22. Cost Savings • Specific Drivers • Conversion to generics (where appropriate) • Taxanes • Anti-emetics • Biologics • Limit lines of therapy to agreed-upon pathways • Standardization • Elimination of outliers • Improve outcomes • Reduce errors • Reduce hospitalization • Validation of Quality Care in Community vs. Inpatient Setting

  23. Community Oncology vs. Hospital Overall Metastatic Breast Cancer Agents Source: Xcenda Consulting, AmerisourceBergen Specialty Group; April 14, 2010 HEADLINE: HIGHMARK PREPARING FOR REIMBURSEMENT CHANGE…. A billing change being considered by the University of Pittsburgh Medical Center will triple the cost of chemotherapy (an increase of $120M when Oncologists begin billing on a hospital outpatient basis instead of a Community office visit basis) without improving the quality of care, Highmark President and CEO Dr. Ken Melani said Friday. Source: Pittsburgh Business Times, August 23rd, 2010.

  24. Example-Aligned Incentives Example: J9265 generic 30 mg billed 10 units/cycle • Cost: $80.00 • Current payment: $232.28 • Difference: $152.28 J9264 brand billed 400 units/cycle • Cost: $3,396.00 • Current payment: $3,816.00 • Difference: $420.00 If the same margin can be realized with J9265 as J9264 then practice profitability increases, payer drug spend decreases, and patient out-of-pocket is lowered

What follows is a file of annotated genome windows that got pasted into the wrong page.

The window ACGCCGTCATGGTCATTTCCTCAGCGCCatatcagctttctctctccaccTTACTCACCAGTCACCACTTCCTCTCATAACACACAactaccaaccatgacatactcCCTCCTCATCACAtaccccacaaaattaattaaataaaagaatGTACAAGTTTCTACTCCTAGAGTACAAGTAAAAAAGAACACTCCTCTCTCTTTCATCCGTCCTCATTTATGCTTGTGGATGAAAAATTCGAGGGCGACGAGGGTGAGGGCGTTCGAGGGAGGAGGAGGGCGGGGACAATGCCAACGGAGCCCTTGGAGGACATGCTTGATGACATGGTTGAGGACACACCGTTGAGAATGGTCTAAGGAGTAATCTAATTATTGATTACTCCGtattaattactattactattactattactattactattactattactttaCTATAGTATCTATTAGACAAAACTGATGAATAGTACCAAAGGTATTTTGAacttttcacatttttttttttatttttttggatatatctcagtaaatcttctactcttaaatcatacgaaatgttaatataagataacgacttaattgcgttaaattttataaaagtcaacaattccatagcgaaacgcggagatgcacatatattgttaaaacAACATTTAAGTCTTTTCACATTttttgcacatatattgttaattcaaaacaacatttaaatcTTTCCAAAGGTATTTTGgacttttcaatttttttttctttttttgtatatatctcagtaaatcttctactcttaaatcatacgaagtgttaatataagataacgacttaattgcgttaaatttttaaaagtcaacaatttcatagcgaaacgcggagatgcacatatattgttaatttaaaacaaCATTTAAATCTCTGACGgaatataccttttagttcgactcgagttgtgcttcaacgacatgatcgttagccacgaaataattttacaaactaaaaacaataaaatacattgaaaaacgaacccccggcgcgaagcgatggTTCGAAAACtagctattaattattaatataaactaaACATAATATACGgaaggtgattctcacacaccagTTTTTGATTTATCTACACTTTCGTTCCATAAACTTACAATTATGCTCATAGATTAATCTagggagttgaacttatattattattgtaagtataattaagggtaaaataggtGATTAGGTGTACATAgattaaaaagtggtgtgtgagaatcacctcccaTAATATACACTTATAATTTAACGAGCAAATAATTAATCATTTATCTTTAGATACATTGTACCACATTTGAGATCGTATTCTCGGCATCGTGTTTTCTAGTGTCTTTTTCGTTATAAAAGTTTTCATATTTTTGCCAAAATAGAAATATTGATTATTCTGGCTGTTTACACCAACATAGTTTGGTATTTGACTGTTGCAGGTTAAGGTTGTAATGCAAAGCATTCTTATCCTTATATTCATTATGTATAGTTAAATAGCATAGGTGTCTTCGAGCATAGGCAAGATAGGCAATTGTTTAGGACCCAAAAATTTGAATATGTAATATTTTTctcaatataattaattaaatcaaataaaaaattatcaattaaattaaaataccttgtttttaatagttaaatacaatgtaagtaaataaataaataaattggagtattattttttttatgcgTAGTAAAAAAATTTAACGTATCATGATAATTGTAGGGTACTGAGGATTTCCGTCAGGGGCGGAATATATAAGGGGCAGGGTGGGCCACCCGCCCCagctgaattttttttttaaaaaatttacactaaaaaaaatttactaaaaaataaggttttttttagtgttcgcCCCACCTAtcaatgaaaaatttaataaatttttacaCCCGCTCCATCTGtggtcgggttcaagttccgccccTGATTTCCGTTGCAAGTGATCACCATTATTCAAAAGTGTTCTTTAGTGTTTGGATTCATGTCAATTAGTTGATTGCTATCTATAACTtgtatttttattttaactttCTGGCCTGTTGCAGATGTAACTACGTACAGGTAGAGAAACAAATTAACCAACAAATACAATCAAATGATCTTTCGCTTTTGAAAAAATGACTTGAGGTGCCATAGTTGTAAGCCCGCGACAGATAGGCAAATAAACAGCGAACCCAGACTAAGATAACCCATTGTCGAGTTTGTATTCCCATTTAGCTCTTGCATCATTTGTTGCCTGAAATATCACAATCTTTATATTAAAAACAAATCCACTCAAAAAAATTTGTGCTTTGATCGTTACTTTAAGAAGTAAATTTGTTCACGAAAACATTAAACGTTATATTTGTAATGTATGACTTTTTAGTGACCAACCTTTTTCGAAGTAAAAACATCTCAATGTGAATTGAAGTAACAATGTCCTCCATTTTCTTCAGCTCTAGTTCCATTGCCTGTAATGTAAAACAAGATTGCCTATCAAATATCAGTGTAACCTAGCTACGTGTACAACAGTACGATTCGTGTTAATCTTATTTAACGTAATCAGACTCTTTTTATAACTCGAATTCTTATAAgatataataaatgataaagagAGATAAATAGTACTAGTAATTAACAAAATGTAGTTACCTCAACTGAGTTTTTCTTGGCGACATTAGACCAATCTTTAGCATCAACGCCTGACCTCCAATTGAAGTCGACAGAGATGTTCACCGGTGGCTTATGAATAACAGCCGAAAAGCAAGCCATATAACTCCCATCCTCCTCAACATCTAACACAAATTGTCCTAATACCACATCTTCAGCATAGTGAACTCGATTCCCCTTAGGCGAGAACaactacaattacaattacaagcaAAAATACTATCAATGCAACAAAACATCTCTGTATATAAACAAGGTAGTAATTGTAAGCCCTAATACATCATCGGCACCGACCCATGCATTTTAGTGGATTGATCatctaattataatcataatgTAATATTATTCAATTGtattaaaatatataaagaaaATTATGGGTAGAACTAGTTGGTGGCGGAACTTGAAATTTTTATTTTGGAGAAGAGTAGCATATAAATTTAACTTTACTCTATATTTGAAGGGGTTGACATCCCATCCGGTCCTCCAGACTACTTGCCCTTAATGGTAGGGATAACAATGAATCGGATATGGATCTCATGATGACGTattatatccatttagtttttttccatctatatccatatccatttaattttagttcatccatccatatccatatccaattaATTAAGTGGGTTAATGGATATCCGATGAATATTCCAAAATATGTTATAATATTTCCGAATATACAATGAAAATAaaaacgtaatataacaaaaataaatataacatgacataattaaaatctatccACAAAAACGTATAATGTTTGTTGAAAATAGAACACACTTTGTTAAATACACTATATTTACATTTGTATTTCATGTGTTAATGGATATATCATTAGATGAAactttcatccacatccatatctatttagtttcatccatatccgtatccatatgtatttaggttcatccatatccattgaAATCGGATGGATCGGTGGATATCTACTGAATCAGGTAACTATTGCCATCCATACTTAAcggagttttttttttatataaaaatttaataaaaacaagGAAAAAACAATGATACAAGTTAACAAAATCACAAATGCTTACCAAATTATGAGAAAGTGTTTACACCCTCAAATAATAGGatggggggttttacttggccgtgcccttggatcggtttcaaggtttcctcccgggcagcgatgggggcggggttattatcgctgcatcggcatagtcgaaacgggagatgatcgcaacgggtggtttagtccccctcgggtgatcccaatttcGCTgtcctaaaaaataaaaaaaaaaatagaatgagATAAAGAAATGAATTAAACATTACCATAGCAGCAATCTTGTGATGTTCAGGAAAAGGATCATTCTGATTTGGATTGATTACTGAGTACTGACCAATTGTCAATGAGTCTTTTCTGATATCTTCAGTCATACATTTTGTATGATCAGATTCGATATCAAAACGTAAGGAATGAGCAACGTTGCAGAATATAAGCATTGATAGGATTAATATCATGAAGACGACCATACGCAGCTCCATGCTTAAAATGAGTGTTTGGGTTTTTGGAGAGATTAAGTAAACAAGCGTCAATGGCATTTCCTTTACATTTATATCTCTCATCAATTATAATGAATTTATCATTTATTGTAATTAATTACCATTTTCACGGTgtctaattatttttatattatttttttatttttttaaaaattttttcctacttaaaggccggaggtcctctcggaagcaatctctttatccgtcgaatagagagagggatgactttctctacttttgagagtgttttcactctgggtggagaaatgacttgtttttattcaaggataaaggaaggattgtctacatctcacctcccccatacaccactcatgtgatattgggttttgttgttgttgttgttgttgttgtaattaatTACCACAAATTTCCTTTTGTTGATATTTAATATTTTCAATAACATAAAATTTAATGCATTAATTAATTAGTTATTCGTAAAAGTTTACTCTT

25. alignment of appropriate incentives Models Utilization Management Pathway Program Oversight Prior Auths Diagnostics Management Fees Accountable Care Organization Neutralize Margin Difference E&M Generics v Brand Oncology Medical Home Per Pathway Stipend/Fee Pay For Performance Per Patient Stipend/Fee Annual Participation Fee Gain Share on Savings % of Cost Savings Shared

  26. Example – Gain Share Scenario Example: X% * of Post-Pathway Savings paid to Practice *Based on pathway compliance (100%-X%) of Post-Pathway Savings ultimately saved by Payer Source: Cote, Bryan. Oncology Business Review. September 2010 PROPRIETARY & CONFIDENTIAL